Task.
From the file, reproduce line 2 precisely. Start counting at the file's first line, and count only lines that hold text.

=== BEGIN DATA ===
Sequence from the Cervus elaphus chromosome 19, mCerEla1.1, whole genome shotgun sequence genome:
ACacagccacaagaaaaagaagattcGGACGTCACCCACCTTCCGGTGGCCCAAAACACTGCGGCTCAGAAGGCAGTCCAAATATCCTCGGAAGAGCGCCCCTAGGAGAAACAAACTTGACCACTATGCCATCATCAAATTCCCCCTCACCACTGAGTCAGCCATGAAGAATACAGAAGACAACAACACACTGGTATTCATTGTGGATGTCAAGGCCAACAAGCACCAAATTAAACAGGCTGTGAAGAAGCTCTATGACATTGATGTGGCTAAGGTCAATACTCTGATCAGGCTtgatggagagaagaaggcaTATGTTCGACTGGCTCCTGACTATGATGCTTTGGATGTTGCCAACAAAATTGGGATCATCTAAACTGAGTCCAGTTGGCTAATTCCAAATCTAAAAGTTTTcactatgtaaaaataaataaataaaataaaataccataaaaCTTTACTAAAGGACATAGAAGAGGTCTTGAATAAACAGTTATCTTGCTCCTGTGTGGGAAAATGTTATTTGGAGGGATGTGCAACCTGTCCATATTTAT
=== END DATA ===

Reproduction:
ACacagccacaagaaaaagaagattcGGACGTCACCCACCTTCCGGTGGCCCAAAACACTGCGGCTCAGAAGGCAGTCCAAATATCCTCGGAAGAGCGCCCCTAGGAGAAACAAACTTGACCACTATGCCATCATCAAATTCCCCCTCACCACTGAGTCAGCCATGAAGAATACAGAAGACAACAACACACTGGTATTCATTGTGGATGTCAAGGCCAACAAGCACCAAATTAAACAGGCTGTGAAGAAGCTCTATGACATTGATGTGGCTAAGGTCAATACTCTGATCAGGCTtgatggagagaagaaggcaTATGTTCGACTGGCTCCTGACTATGATGCTTTGGATGTTGCCAACAAAATTGGGATCATCTAAACTGAGTCCAGTTGGCTAATTCCAAATCTAAAAGTTTTcactatgtaaaaataaataaataaaataaaataccataaaaCTTTACTAAAGGACATAGAAGAGGTCTTGAATAAACAGTTATCTTGCTCCTGTGTGGGAAAATGTTATTTGGAGGGATGTGCAACCTGTCCATATTTAT